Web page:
That is to say, that all hacking actions in the game should confront the player with a tradeoff they have to make. "Would you rather have the network lock you out after getting one answer or keep probing for more info but trigger the guard alarm?" "Would you rather access the terminal inside the enemy base but be exposed to the guards or access it from a remote device but have a spotty connection?" "Would you rather attempt to steal the administrator's credentials so you can enjoy full access to the network or just go in now, reboot the system, and only have full access for one brief cycle, after which all the alarms go off? AKA would you rather have to do a risky infiltration up front or work under a tight time pressure now?" And then the enjoyment comes from strategising and choosing your preferred battles and figuring out how you can play to you and your team's strengths. It's the consequences outside of the computer terminal that make hacking interesting.

But the big stumbling block in this design space, and the broader conversation about real world hacking in general, is the persistent fixation on the "technical opacity" of the subject. That normies like us don't understand computers well enough to be able to get a handle on even the basics of hacking, and that it's nearly impossible to depict it both accurately and accessibly, whether it's in film and TV or in gaming. The cliche refrain is that, "real hacking would be boring to watch. It's mostly just sitting and writing code for hours and then waiting for it to compile for even more hours, which isn't exactly easy to make thrilling."

But what if I told you that this "problem" is actually just an illusion? Let's talk about...

Mr. Robot is a psychological thriller TV show about vigilante hackers trying to take down capitalism while dealing with mental illness. It was created by Sam Esmail and aired on the USA Network for four seasons from 2015 to 2019. It is a very spoiler-heavy show but I won't be revealing anything about the plot or characters in it.

I liked it okay. I thought the first season was way better than the other three, unfortunately.

Mr. Robot has been universally praised for its depiction of hacking. It is painstakingly accurate and well-researched while also thrilling and easy to follow. There were tons of major figures in the cybersecurity world who served as consultants on the show and the result is basically nonstop hacking-porn.

But whenever people praise the accuracy of the show, they're usually just talking about the technical aspects like terminology, equipment used, visuals, practices, etc. Y'know, stuff that shouldn't actually matter much to the normie audience. To us, it's all technobabble anyway. But it's the kind of thing that normies like to hear is really well-done. When an expert says, "hey, you probably didn't realize it when you were watching, but all that mumbo jumbo the characters were saying was all actually authentic!" then people love that. We just enjoy knowing which medical dramas/courtroom dramas/police procedurals/whatever get it right versus which ones are full of nonsense, even when we can't personally tell the difference.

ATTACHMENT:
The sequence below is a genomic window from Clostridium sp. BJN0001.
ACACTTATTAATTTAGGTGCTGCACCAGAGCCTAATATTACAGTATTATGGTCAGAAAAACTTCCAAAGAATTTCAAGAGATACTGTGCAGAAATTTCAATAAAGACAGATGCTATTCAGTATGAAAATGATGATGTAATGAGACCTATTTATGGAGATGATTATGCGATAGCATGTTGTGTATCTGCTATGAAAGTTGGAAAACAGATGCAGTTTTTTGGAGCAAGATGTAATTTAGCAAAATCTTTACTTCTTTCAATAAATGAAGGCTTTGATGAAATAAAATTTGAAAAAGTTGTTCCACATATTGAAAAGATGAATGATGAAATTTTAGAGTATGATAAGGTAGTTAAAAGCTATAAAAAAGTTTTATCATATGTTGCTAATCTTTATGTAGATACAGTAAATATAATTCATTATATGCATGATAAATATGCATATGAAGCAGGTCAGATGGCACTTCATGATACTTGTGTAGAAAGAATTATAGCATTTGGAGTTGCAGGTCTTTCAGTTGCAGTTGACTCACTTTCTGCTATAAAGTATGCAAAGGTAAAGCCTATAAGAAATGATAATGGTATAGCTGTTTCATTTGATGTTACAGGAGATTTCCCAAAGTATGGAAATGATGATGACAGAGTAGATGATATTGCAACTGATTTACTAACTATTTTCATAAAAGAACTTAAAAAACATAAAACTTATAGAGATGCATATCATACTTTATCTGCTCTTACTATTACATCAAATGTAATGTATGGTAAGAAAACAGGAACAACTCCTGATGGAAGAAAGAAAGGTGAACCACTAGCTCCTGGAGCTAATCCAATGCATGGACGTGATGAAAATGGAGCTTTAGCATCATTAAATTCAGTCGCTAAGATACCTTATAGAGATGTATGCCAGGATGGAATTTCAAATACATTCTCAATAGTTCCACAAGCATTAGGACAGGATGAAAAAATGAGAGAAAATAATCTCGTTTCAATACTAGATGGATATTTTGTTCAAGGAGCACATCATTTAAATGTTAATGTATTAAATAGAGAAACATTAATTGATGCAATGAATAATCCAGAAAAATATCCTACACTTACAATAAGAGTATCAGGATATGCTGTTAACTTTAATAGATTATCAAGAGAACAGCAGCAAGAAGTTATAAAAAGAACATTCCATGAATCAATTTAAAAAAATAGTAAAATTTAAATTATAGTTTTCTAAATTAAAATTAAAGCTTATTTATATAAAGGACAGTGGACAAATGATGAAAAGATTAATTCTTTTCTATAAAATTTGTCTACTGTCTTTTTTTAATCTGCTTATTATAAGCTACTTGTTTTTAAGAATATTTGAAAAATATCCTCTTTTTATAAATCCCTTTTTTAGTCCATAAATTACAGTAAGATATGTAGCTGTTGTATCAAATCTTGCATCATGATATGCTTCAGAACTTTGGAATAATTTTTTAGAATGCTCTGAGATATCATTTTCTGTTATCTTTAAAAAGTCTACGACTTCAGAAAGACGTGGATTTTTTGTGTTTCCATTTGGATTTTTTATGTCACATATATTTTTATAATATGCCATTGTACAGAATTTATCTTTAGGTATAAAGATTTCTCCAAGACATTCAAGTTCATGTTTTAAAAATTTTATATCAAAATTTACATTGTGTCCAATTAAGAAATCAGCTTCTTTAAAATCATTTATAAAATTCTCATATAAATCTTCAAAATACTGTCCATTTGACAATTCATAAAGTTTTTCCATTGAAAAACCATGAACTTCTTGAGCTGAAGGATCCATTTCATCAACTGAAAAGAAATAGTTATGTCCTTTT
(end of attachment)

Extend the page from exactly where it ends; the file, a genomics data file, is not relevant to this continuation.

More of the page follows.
But I feel like that's really underselling Mr. Robot's achievement here. The truly commendable thing about this show isn't its commitment to technical accuracy. It's something else, something that renders the entire public discourse on the topic completely hollow:
Mr. Robot is one of the only media depictions of hacking that shows that hacking is, like, 90% social engineering.
Yes, the vast majority of what hacking actually entails is just normal deception and thievery skills. Maybe it's pretending to be a hustler on Fifth Avenue handing out your mixtape to random pedestrians, banking on at least one of them to plug it into their device at home and upload your malware themselves. Maybe it's seducing someone in a bar for a one-night stand so that you can wait until they're asleep and then steal their work ID and make a clone of it. Maybe it's running up to someone at the bus stop and desperately pleading to borrow their phone so you can make an emergency call because you're in a jam, and then using that opportunity to steal their bank login info. Sometimes it's literally just sending somebody a dangerous URL that looks innocuous and tricking them into clicking it.